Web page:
The Baldwin specs note the Midland Valley's 90 lb/yard (45 kg/metre) rail and the undemanding 0.6% maximum grades and 10 degree curves.
1923 was the year that the Kansas Oh
Two more produced to slightly different specs arrived in 1925; see Locobase 15332.
The MV was later absorbed by the Kansas, Oklahoma & Gulf.
When the MV ordered two more Light Mikado duplicates to accompany the three produced in 1923 (Locobase 6780), they specified the inclusion of three fewer small tubes. Virtually all of the other details were the same, including the 14" (356 mm) piston valves and 77 sq ft (7.15 sq m) of supplemental firebox heating surface area. Tender capacity grew, however.
|Principal Dimensions by Steve Llanso of Sweat House Media|
|Railroad||Missouri, Oklahoma & Gulf (KO&G)||Kansas, Oklahoma & Gulf (KO&G)||Midland Valley (KO&G)||Midland Valley (KO&G)||Midland Valley (KO&G)|
|Number in Class||5||2||7||5||2|
|Locomotive Length and Weight|
|Driver Wheelbase (ft / m)||14.25 / 4.34||16.80 / 5.12||15.25 / 4.65||17 / 5.18||16.75 / 5.11|
|Engine Wheelbase (ft / m)||32.33 / 9.85||36.90 / 11.25||32.25 / 9.83||36.42 / 11.10||36.08 / 11|
|Ratio of driving wheelbase to overall engine wheebase||0.44||0.46||0.47||0.47||0.46|
|Overall Wheelbase (engine & tender) (ft / m)||65.96 / 20.10||78.50 / 23.93||74.42 / 22.68||69.42 / 21.16||72.54 / 22.11|
|Axle Loading (Maximum Weight per Axle) (lbs / kg)|
|Weight on Drivers (lbs / kg)||232,000 / 105,234||223,500 / 101,378||155,500 / 70,534||221,000 / 100,244||221,000 / 100,244|
|Engine Weight (lbs / kg)||386,000 / 175,087||299,500 / 135,851||199,500 / 90,492||292,000 / 132,449||292,000 / 132,449|
|Tender Loaded Weight (lbs / kg)||154,000 / 69,853||226,000 / 102,512||115,000 / 73,028||161,000 / 73,028||191,000 / 86,636|
|Total Engine and Tender Weight (lbs / kg)||540,000 / 244,940||525,500 / 238,363||314,500 / 163,520||453,000 / 205,477||483,000 / 219,085|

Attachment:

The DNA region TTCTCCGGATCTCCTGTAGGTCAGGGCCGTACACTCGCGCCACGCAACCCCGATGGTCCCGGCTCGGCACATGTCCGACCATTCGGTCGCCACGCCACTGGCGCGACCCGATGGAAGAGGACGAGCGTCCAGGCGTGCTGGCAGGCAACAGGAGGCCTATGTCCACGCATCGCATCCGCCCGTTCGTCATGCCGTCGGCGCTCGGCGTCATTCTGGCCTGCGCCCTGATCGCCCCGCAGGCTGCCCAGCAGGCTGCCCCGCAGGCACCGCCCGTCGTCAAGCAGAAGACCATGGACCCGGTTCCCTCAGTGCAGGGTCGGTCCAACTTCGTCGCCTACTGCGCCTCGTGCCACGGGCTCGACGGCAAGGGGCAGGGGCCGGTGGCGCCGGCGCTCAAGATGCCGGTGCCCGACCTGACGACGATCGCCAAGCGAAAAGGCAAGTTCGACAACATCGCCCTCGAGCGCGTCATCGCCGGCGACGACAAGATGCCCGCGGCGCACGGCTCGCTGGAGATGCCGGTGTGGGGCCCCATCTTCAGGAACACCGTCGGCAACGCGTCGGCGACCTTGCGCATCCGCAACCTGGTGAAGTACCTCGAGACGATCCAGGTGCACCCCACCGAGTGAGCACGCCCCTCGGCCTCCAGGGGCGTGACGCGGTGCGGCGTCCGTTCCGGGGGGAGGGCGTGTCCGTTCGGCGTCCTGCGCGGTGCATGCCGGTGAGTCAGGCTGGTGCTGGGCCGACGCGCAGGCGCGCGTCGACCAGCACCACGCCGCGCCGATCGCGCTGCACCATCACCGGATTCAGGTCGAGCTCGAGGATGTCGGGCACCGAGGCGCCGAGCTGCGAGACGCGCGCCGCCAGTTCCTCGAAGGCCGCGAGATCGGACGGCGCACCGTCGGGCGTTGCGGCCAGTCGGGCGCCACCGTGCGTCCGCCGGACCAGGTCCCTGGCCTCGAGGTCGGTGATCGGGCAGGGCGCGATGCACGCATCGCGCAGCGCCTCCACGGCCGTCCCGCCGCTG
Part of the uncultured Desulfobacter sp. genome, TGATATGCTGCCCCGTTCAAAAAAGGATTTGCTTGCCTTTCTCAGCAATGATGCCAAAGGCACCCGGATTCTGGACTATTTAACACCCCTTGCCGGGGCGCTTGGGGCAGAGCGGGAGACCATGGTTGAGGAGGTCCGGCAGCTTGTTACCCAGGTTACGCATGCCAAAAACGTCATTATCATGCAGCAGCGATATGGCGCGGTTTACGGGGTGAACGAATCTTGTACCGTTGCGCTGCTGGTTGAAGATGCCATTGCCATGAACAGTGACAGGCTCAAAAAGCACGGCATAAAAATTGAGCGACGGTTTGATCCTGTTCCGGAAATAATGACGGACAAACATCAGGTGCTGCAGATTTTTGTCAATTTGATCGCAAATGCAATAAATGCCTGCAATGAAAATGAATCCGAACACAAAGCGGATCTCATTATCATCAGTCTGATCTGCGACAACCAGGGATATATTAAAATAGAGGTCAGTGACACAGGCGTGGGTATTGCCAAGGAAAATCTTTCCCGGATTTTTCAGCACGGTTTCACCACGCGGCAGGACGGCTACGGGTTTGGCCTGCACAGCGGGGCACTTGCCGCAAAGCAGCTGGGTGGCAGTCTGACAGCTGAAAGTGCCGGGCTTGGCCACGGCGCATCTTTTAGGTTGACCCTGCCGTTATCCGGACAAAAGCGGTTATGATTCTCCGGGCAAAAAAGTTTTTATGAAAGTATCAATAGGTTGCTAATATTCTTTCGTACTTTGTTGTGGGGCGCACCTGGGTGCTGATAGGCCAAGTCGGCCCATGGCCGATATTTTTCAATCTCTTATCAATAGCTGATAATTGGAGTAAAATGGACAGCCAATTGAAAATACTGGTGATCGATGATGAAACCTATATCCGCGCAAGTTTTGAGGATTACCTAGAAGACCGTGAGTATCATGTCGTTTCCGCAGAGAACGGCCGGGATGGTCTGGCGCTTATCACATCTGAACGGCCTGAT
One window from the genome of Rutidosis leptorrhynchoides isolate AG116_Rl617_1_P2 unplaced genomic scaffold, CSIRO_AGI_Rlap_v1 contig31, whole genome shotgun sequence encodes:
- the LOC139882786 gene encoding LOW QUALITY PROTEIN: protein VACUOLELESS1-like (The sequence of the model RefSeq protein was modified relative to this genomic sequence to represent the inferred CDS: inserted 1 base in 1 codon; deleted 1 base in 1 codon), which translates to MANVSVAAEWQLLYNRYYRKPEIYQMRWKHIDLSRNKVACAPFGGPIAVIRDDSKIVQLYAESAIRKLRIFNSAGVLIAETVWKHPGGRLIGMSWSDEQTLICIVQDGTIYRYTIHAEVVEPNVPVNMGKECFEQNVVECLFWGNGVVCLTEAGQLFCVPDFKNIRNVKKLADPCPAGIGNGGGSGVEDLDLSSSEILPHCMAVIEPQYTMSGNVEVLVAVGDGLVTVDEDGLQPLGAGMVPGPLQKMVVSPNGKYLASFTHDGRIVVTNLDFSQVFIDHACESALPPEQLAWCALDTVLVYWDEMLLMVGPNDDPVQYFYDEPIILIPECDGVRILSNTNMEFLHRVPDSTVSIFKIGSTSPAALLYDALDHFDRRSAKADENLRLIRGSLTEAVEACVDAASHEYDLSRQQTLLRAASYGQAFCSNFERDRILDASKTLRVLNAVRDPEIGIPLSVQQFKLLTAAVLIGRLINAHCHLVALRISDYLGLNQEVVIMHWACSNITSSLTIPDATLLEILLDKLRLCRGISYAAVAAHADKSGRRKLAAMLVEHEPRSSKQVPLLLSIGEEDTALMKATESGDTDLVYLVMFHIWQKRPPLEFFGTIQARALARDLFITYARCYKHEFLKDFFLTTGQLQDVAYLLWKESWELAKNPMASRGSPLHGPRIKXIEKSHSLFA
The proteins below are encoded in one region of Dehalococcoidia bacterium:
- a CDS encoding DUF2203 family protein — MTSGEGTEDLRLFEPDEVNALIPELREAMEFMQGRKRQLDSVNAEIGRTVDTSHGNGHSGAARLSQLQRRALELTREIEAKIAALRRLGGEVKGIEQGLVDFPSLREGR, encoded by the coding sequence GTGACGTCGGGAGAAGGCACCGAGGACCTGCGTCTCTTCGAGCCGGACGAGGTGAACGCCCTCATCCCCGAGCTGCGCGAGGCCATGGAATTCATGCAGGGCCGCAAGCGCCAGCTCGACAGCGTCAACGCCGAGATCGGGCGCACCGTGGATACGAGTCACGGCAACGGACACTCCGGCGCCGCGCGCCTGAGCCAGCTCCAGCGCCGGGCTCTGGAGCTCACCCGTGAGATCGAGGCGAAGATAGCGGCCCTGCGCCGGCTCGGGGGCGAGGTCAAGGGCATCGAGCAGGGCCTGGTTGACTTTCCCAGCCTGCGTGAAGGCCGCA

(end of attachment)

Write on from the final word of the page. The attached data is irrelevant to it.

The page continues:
|Tender Water Capacity (gals / ML)||8000 / 30.30||12,000||6000||8000 / 30.30||10,000 / 0.04|
|Tender Fuel Capacity (oil/coal) (gals/tons / ML/MT)||13 / 11.80||16||10||14 / 12.70||16 / 14.50|
|Minimum weight of rail (calculated) (lb/yd / kg/m)||97 / 48.50||93 / 46.50||65 / 32.50||92 / 46||92 / 46|
|Geometry Relating to Tractive Effort|
|Driver Diameter (in / mm)||52 / 1321||63 / 1600||57 / 1448||63 / 1600||63 / 1600|
|Boiler Pressure (psi / kPa)||180 / 12.40||200 / 13.80||200 / 13.80||200 / 13.80||200 / 13.80|
|High Pressure Cylinders (dia x stroke) (in / mm)||23" x 28" / 584x711||26" x 30" / 660x762||22" x 28" / 559x711||26" x 30" / 660x762||26" x 30" / 660x762|
|Tractive Effort (lbs / kg)||43,581 / 19768.03||54,724 / 24822.42||40,418 / 18333.32||54,724 / 24822.42||54,724 / 24822.42|
|Factor of Adhesion (Weight on Drivers/Tractive Effort)||5.32||4.08||3.85||4.04||4.04|
|Firebox Area (sq ft / m2)||238 / 22.12||340 / 18.58||193.50 / 17.98||280 / 26.01||230 / 21.37|
|Grate Area (sq ft / m2)||57.20 / 5.32||66.75 / 6.20||46.80 / 4.35||66.70 / 6.20||66.70 / 6.20|
|Evaporative Heating Surface (sq ft / m2)||3778 / 351.12||3562 / 331.04||2567 / 238.48||3777 / 350.89||3743 / 347.73|
|Superheating Surface (sq ft / m2)||838 / 77.88||1002 / 89.68||562 / 52.21||882 / 81.94||882 / 81.94|
|Combined Heating Surface (sq ft / m2)||4616 / 429||4564 / 420.72||3129 / 290.69||4659 / 432.83||4625 / 429.67|
|Evaporative Heating Surface/Cylinder Volume||280.59||193.22||208.38||204.88||203.04|
|Computations Relating to Power Output (More Information)|
|Robert LeMassena's Power Computation||10,296||13,350||9360||13,340||13,340|
|Same as above plus superheater percentage||12,149||16,287||11,045||15,875||15,875|
|Same as above but substitute firebox area for grate area||50,551||82,960||45,666||66,640||54,740|